Unfortunately, there is no evidence to suggest that these therapies actually work for women who are in the midst of an infection. So why do people continue to claim that they do work? The confusion stems, in part, from the way researchers conduct their experiments about women and UTIs.

Consider cranberries. In a study published in the Journal of Medicinal Food, researchers found that cranberry products prevented e. coli cells from adhering to the bladder wall. Researchers suggest that this can keep bacteria from colonizing the bladder, which could result in UTI protection.

It's easy to read a study like this and think that researchers have found an at-home cure for UTIs. Unfortunately, this study isn't about curing an infection in progress. This is a study that is, potentially, about prevention. It explains how a product could make the bladder less hospitable to the beginning of an infestation with colonies of bacteria. It does not explain how to kill millions of bacterial cells that have already set up shop and are doing nicely.

A woman's immune system does have the power to kill off bacterial cells. But unfortunately, researchers suggest that most women simply don't have immune systems that are powerful enough to help them overcome an infection.

In a study published in the journal Archives of Internal Medicine, researchers asked women with UTI symptoms to postpone antibiotic therapy for two days, while other women got the antibiotics they needed without a delay. Of the 113 women who agreed to postpone treatment, only one had a sterile urine culture in 2 days. Of those women who had a large number of bacteria in their urine, only 7 percent had clear cultures in two days. The vast majority of these women were not better when they waited for care. Many of them were worse.

Meanwhile, the women who did not delay in getting medications had a completely different experience. The cure rate among women given a single dose of antibiotics was 84 percent, and the cure rate among women treated for seven days was 98 percent.

Studies like this show just how powerful antibiotics can be in the fight against UTIs. And they demonstrate how futile it is to try to treat an infection at home. Natural remedies don't work, and the immune system can't do the job alone.

So what can women focus on? The answer lies in prevention.

Infographic detailing the benefits of Physician's Choice Women's Probiotics for preventing UTIs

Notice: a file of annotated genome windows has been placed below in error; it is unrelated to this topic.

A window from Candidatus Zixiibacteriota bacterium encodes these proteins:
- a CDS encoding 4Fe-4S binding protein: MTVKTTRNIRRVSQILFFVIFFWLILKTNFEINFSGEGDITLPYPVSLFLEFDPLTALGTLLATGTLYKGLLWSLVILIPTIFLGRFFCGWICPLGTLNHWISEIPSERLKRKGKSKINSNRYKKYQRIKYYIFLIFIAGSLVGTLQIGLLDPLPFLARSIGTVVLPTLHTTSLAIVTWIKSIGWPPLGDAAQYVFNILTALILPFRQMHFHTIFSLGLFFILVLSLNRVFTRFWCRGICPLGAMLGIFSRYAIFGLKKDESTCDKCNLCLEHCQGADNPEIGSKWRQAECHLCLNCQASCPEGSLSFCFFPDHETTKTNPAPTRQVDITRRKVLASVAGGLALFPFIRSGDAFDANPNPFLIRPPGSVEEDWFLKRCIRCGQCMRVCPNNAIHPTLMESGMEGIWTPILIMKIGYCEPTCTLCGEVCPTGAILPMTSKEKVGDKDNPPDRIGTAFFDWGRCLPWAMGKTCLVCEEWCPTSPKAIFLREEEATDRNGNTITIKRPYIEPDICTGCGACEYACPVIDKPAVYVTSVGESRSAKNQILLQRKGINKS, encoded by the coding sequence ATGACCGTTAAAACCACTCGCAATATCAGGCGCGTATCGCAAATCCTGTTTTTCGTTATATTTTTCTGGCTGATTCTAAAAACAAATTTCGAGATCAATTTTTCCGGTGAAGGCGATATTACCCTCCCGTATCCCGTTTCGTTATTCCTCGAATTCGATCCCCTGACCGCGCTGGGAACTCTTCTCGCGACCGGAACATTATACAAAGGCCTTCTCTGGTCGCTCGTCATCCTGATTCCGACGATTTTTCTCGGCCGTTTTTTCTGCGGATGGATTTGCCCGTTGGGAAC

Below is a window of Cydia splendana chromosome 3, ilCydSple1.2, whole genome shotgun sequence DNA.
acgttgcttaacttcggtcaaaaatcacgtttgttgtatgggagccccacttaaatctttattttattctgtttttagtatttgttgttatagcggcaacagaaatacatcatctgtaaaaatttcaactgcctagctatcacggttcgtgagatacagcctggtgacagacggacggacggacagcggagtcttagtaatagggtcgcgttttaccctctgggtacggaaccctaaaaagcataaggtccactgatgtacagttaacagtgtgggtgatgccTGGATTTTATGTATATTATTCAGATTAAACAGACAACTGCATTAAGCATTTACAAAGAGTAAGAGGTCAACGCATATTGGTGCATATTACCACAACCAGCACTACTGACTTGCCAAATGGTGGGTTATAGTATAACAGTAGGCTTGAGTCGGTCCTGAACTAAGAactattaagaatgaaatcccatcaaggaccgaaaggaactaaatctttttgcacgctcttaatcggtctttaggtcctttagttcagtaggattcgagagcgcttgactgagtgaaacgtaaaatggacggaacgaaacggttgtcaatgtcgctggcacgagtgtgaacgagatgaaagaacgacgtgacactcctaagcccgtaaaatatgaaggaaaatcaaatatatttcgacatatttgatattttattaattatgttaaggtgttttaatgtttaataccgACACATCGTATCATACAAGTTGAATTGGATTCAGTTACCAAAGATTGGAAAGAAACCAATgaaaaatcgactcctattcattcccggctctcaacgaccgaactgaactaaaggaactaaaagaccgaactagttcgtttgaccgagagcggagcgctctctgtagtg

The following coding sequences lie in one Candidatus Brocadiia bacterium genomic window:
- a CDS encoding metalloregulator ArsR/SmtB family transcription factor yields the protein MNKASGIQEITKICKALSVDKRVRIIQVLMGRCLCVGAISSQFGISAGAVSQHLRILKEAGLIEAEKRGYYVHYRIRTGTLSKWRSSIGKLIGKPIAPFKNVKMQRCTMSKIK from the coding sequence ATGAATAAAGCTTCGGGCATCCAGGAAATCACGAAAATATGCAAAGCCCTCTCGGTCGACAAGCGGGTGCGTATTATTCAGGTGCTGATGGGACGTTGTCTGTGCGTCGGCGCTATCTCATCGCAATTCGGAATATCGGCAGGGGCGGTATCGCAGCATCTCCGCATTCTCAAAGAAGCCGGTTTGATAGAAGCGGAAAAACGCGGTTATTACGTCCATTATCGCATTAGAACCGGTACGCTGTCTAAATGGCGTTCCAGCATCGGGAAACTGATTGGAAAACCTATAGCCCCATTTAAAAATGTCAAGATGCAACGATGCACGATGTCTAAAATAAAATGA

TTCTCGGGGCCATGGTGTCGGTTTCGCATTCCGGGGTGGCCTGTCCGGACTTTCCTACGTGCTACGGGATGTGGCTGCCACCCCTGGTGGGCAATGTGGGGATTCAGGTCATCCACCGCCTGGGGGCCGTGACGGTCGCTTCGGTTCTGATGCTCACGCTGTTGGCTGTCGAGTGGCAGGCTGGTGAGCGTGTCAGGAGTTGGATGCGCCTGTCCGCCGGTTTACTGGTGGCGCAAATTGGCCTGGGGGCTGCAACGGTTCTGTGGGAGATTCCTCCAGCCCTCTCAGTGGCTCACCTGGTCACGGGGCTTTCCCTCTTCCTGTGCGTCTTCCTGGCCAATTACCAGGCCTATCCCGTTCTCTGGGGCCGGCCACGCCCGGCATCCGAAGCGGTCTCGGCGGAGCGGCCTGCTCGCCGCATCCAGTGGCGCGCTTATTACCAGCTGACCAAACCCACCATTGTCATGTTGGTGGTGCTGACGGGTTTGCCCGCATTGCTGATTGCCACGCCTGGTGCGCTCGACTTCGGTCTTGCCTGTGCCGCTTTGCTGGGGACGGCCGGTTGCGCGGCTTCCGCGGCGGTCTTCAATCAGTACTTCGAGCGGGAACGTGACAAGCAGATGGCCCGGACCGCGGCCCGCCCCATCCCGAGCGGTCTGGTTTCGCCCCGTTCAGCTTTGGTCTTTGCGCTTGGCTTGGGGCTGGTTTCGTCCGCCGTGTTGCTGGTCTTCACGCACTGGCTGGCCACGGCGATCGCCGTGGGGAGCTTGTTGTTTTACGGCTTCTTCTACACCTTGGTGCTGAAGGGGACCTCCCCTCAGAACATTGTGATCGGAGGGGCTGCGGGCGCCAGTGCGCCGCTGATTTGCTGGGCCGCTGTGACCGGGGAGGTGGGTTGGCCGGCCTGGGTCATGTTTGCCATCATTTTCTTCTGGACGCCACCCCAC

The Role of Probiotics

Probiotics are live organisms that help to support the health or the success of the host they're introduced to. Probiotics are found in natural foods, including yogurt and sauerkraut. They're also found in supplements people can take orally.

Probiotics move through the digestive tract, and they take up residence in spots within the human body where they can thrive. Many cells found in probiotics work best in the human gut, so when we think of probiotics, we often think of cures for diarrhea and irritable bowel syndrome.

But some probiotic strains do best within the vagina. In fact, in a study published in the Journal of Mid-Life Health, researchers wrote that oral intake of some kinds of probiotics can modify the flora found within the vagina. In fact, they said, taking some forms of probiotic normally can, in some cases, bring the flora in the vagina to a level that researchers would consider normal or even optimal.

That matters, because the flora within the vagina has the potential to protect a woman from a urinary tract infection. Researchers writing in the World Journal of Urology report that the organisms that dominate the flora of a healthy vagina can spread from the rectum to the perineum and work a little like a barrier that keeps bad pathogens out.

Probiotics can also be helpful for women who have had multiple antibiotic treatments due to prior UTIs. Antibiotics don't discriminate, when it comes to bacteria. If a cell seems somehow foreign, it is killed with antibiotic therapy. The healthy flora in the gut and the vagina can be completely killed off with antibiotic therapy, leaving a woman open to more UTI attacks.

Probiotics can help to restore a woman's healthy vaginal flora. In a study published in FEMS Immunology and Medical Microbiology, researchers found that only 40 percent of women had normal flora at the start of the study. They suggest that this could be considered an "innate abnormality of women with a history of urogenital infections and antibiotic treatment." After providing supplementation for 28 days, 90 percent had healthy vaginal flora. Clearly, this is a therapy that works.

If probiotics are so helpful for women, why don't doctors tell their patients about them? In an article published by BMJ, researchers suggest that doctors just don't understand how probiotics work, and they're not sure they should tell their patients about them. In a study quoted within the article, only 31 percent of physicians had any knowledge about probiotics.

Just because doctors don't routinely hand out probiotics doesn't mean they don't work. What it does mean is that women may need to be proactive about their own vaginal flora, using probiotics to boost health. In time, doctors will catch on. But women can't afford to wait for that to happen.

Blending in the Benefits of Cranberries

A little earlier in this article, we debunked the belief that cranberries can help to stop a UTI that's already in progress. Now, we'd like to talk about how cranberries might help you to prevent the next UTI.